The deal included an agreement to form a unity government and to have elections within a year. Israel made clear it would reject any deal that included Hamas.

    For Hamas and other hard-liners, their idea of a permanent frontier is simple — the Mediterranean Sea . Hence, Netanyahu’s steadfast refusal to budge — and to go on expanding Jewish settlements.

  • Jim David says:

    The United States says it’s disappointed by today’s news of Israel’s announcement approving the construction of 1,100 housing units in East Jerusalem on Palestinian land. A U.S. spokesperson stated that this latest construction announcement by the Israelis is counterproductive to America’s efforts to resume direct negotiations between the parties.
    I don’t blame the Israelis for this latest announcement. We expect these kind of actions from the Israelis because they know they can get away with anything as long as the U.S. stays by their side. So, it’s not the Israelis we should blame. It’s the United States and their bought politicians who are to blame. As long as the U.S. promises to veto any U.N. resolutions critical to Israel there will never be peace in the Middle East. There needs to be an American spring revolt against this stranglehold that the Israelis have on our leaders and how their lobby and other Jewish groups have corrupted our government How much more blood and money can Americans afford for this Zionist State?

    U.S. condemns Israeli plan for new construction beyond Green Line – Haaretz Daily Newspaper | Israel News

    Published 18:37 27.09.11
    Latest update 18:37 27.09.11
    U.S. condemns Israeli plan for new construction beyond Green Line
    EU, Palestinians also denounce Israel’s plan for 1,100 new homes in Jerusalem’s contested Gilo neighborhood.
    By Natasha Mozgovaya, Nir Hasson and The Associated Press Tags: Jerusalem Palestinians

    The U.S. condemned Tuesday Israel’s plan to build 1,100 new housing units in Jerusalem’s contested Gilo neighborhood, which lies beyond the Green Line.

    “We are deeply disappointed by this morning’s announcement by the government of Israel approving the construction of 1,100 housing units in East Jerusalem,” State Department spokeswoman Victoria Nuland said.

    Construction in Jerusalem’s Gilo neighborhood.

    Photo by: Daniel Bar-On

    “We consider this counterproductive to our efforts to resume direct negotiations between the parties,” Nuland said. “And we have long urged both parties to avoid actions which could undermine trust, including in Jerusalem, and will continue to work with the parties to try to resume direct negotiations.”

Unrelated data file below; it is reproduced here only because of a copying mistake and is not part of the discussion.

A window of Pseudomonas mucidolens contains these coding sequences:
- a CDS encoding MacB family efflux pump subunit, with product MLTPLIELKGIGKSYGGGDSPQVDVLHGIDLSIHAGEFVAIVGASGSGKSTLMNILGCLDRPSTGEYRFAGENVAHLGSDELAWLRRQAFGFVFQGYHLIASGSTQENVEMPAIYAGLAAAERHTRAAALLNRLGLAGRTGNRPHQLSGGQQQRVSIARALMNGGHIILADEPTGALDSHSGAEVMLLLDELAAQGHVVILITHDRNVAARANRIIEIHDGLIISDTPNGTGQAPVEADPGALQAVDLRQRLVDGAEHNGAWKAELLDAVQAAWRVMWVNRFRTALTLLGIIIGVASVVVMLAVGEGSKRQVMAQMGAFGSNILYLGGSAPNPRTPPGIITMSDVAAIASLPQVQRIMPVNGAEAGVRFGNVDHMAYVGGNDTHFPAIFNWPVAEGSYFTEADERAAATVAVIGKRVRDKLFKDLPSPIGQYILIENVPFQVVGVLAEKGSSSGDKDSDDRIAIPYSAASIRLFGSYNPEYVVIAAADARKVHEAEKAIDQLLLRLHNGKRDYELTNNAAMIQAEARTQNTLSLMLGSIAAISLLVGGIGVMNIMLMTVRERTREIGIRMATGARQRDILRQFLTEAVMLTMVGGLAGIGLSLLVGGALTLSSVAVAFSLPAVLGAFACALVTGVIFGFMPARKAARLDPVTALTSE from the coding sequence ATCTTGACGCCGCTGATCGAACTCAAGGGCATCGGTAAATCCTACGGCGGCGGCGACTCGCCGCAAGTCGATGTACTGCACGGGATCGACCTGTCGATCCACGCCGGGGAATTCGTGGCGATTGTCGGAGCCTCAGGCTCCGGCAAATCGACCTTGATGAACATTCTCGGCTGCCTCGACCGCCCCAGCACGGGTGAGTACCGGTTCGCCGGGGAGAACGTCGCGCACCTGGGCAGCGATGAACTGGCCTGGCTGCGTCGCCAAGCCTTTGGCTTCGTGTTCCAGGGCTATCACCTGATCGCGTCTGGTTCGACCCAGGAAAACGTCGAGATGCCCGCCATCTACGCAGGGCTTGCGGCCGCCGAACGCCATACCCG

The European Union’s foreign policy chief Catherine Ashton also expressed disappointment with Israel’s new plan to build homes in Gilo, saying they “should be reversed” since it undermines peace negotiations with the Palestinians.

    Ashton told the EU parliament that she heard “with deep regret” that Israeli plans to build homes beyond the Green Line were continuing.

    Speaking in Strasbourg, France, Ashton said the expansion of settlements “threatens the viability of an agreed two-state solution” between the two sides, as backed by the EU, the United States, Russia and the United Nations.

    The Palestinians also condemned Israel’s construction plans in Gilo.

    “The Israeli Prime Minister claims to have no preconditions, but with this decision is putting concrete preconditions on the ground,” the Palestinian Prime Minister’s Office said in a statement.

    “[Netanyahu] says there should be no unilateral steps, but there could be nothing more unilateral than a huge new round of settlement building on Palestinian land. The Israeli Prime Minister told the UN that he had come to tell the truth, but it is this decision which tells the truth.”

    In New York on Monday, a divided UN Security Council met behind closed doors for its first discussion of last week’s Palestinian application for full UN membership as a state.

    The move seems certain to fail due to Israeli and U.S. opposition, despite substantial support by other governments.

    A spokesperson for Palestinian President Mahmoud Abbas said it was up to the Security Council to put a stop to Israel’s settlement policy “which is destroying the two-state solution and putting more obstacles in front of any effort to bring about a resumption of negotiations”.